Colin Dickey reviews a 'mature' posthumous work
|W. G. Sebald|
Though his life was tragically cut short at the height of his creative powers, W. G. Sebald has been steadily churning out work since his death. Sebald’s posthumous publications have, by and large, followed a now-standard pattern: first were the works already or nearly finished and ready for print (On the Natural History of Destruction, After Nature), then the uncollected essays which offered polished, self-contained pieces (Campo Santo), then the book of interviews, along with the books of minor poetry for which he was not primarily known (Unrecounted, Across the Land and the Water). This last, released in 2012, would seem to have been the beginning of the end of this vast reserve—Sebald’s minor poetry is interesting at times, but far below the quality of his prose works or his masterful poetic work After Nature. Reaching the end of a finite supply, it would seem that the only place left to go would be to journals, fragments of essays, or other ephemera.
Instead, 2014 sees the release in the United States of A Place in the Country: a full prose work published originally in German in 1998, between The Rings of Saturn and Austerlitz—in other words, at the height of Sebald’s literary career. The book is a series of essays on five writers (Johann Peter Hebel, Jean-Jacques Rousseau, Eduard Mörike, Gottfried Keller, and Robert Walser) and one painter (Jan Peter Tripp), the product of what he describes, in the foreword, as an “unwavering affection for Hebel, Keller and Walser,” which in turn “gave me the idea that I should pay my respects to them before, perhaps, it may be too late.” A haunting phrase, given his death only three years after the book’s publication—but one that also accurately sums up the admiration and homage that runs through the book, a writer engaging with his forebears and tracing his own literary genealogy through the past two centuries.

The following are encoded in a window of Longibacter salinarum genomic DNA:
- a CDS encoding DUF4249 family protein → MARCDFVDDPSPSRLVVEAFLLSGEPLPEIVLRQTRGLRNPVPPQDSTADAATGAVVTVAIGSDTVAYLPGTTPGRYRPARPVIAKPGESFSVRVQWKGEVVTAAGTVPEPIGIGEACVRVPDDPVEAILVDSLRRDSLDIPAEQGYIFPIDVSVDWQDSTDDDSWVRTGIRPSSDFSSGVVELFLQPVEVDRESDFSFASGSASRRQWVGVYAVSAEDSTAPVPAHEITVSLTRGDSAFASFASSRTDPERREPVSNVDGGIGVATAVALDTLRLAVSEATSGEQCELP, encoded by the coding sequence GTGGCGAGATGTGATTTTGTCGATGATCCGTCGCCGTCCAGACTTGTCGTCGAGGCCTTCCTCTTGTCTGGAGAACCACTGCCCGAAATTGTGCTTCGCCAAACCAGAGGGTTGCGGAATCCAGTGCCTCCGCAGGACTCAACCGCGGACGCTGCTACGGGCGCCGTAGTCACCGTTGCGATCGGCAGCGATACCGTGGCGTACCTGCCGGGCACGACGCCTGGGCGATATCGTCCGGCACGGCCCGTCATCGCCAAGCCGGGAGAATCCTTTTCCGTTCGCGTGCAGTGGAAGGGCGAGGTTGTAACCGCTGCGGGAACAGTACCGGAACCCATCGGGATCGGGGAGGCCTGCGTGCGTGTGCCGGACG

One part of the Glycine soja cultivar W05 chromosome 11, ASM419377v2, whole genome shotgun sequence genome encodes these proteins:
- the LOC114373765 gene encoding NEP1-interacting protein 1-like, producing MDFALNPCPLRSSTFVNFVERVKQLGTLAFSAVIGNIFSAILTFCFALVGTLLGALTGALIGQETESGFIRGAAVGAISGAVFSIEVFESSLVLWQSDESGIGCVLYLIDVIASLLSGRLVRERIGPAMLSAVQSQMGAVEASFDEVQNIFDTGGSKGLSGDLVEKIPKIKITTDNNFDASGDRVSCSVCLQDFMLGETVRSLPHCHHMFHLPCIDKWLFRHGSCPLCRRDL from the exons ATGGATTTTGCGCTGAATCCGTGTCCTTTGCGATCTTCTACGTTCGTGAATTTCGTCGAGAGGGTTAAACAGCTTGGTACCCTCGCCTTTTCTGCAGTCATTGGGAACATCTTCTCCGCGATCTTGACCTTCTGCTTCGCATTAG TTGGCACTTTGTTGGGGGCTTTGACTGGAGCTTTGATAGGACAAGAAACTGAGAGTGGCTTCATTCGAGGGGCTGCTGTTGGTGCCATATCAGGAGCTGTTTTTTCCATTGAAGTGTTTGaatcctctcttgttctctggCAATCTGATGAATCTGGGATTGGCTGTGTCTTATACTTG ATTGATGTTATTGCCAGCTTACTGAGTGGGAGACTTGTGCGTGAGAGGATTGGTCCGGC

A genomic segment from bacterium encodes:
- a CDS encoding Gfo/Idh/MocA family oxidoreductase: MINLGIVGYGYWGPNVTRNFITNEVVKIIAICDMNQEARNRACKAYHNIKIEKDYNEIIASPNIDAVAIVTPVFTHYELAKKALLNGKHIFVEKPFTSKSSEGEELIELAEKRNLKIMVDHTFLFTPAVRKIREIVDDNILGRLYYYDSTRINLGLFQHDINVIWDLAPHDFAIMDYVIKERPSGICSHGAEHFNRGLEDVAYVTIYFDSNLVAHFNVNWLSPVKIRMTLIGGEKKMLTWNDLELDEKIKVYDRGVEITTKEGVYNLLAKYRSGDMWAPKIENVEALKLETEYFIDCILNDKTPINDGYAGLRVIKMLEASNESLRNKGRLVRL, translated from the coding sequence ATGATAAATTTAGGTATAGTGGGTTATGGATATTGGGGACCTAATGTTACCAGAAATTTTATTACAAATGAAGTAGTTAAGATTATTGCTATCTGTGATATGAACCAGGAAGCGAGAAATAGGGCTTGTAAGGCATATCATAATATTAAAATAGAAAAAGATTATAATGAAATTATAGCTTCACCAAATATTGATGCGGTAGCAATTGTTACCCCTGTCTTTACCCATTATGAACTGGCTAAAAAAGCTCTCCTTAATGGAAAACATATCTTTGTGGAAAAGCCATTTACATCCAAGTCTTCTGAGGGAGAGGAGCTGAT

Not just scraps or isolated essays, it is a mature, fully realized book. While a few of the pieces were originally written separately, they’ve all been thoroughly interwoven into a holistic and coherent book, one much closer in form and ambition to The Emigrants than it is to Campo Santo. And yet it’s been withheld from an English translation for fifteen years, even as the reading public has been gobbling up lesser work. [Read More]
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